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Jenna Davis

Tue, Oct 31, 2023    1:15pm

Homeowners Perceptions Surrounding Upzoning: Evidence from Massachusetts

A lecture by Jenna Davis, Term Assistant Professor at Barnard College, organized as part of the Lectures in Planning Series (LiPS) at Columbia GSAPP.

“The “homevoter hypothesis” is one of the reigning explanations in the literature for the current housing shortage. The homevoter hypothesis argues that homeowners dominate local politics, as local policies could have a direct impact on homeowners’ chief, and most undiversified, asset: their home. As a result, homeowners tend to oppose new development out of fears that new development will negatively impact their property values. Upzonings, or zoning changes that allow for added development, have the potential to disrupt the homevoter hypothesis’ characterization of homeowners as largely anti-development, as upzonings unlock additional value for incumbent property owners while encouraging added development.

This research investigates this characterization of homeowners, exploring how a cohort of homeowners supportive of a jurisdiction-wide upzoning in Newton, Massachusetts believed that the upzoning would impact their property values and the extent to which economic factors shaped their pro-upzoning stance. After conducting in-depth, semi-structured interviews with 30 homeowners in Newton, the research finds that participants’ attitudes towards upzoning were largely inconsistent with the premise that homeowners primarily form opinions about local policies on the basis of whether they will maximize their economic self-interest. Although most homeowners believed that the upzoning would lead to a boost in their property values, citing the added redevelopment potential of their parcels, most homeowners did not support the upzoning chiefly due to the financial benefits that would redound to them, nor expressed interest in taking advantage of the upzoning. These results indicate that even if taking advantage of an upzoning is in homeowners’ rational economic self-interest, this does not mean that homeowners will necessarily act on such a policy. These findings also provide a key insight for planners and policymakers that wish to generate greater buy-in for upzonings among homeowners in affluent communities: that marketing upzonings on the basis of the potential financial benefits that could accrue to incumbent homeowners may not strike a chord among this constituency.”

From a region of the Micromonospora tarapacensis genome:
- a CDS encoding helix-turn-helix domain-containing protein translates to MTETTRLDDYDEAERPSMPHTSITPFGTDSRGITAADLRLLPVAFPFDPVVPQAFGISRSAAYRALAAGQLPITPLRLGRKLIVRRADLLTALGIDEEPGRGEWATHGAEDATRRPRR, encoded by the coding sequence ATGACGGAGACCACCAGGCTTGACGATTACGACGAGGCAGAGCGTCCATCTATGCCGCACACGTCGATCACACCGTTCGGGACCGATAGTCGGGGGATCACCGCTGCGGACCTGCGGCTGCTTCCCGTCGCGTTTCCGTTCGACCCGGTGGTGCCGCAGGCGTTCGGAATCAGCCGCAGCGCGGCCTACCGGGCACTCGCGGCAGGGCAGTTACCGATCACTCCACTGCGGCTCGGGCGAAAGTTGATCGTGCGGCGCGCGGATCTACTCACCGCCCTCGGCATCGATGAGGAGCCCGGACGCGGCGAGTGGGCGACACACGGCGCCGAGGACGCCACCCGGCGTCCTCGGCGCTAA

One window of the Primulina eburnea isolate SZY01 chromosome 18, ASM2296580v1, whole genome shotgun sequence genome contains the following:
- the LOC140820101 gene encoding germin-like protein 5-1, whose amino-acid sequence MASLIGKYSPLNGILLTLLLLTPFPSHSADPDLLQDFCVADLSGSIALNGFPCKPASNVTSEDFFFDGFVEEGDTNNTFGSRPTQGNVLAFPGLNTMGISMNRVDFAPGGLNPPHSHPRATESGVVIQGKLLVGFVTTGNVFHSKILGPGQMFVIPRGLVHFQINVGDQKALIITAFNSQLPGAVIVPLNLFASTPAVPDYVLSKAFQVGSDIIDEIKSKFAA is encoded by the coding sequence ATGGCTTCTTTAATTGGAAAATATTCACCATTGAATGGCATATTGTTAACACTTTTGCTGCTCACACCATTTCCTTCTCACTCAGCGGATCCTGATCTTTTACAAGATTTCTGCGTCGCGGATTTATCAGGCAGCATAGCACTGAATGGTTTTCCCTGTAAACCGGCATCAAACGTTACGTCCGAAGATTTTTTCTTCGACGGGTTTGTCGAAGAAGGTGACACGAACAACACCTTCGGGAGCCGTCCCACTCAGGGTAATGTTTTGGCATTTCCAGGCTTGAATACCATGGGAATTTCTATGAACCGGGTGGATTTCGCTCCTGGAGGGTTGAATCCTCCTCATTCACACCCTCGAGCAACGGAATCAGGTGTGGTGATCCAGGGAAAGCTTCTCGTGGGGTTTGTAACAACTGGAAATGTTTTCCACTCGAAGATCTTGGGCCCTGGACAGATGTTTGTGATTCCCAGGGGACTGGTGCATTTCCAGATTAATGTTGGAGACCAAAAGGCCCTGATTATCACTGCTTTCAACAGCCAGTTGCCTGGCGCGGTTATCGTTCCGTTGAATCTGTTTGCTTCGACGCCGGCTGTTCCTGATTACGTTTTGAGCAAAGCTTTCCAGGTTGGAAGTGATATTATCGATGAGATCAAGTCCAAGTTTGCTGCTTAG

Jenna Davis is an urban planner whose research interests include housing and zoning policy. Her research investigates how zoning regulations shape urban development and impact housing inequalities in the United States. She also investigates the political economy of zoning reform. In her scholarly work, she uses mixed methods approaches. Her work previously has been published in Journal of Urban Affairs, Journal of the American Planning Association, and Land Use Policy. Davis previously served as a Senior Policy Analyst at the Institute for Children, Poverty, and Homelessness, where she conducted research on the educational outcomes of homeless students in the New York City public school system. Jenna also worked at the Citizens Budget Commission, performing research on property tax reform in New York City, and worked in marketing and operations at a real estate technology startup.

She is currently completing her dissertation in urban planning at Columbia’s Graduate School of Architecture, Planning and Preservation and is a Term Associate in the Urban Studies program at Barnard College. At Barnard, Davis teaches classes on the built environment, housing policy, and research methods. She holds a MRP in regional planning from the University of Massachusetts Amherst and a BA in urban studies from Barnard College.

Organized by the Urban Planning Program at Columbia GSAPP.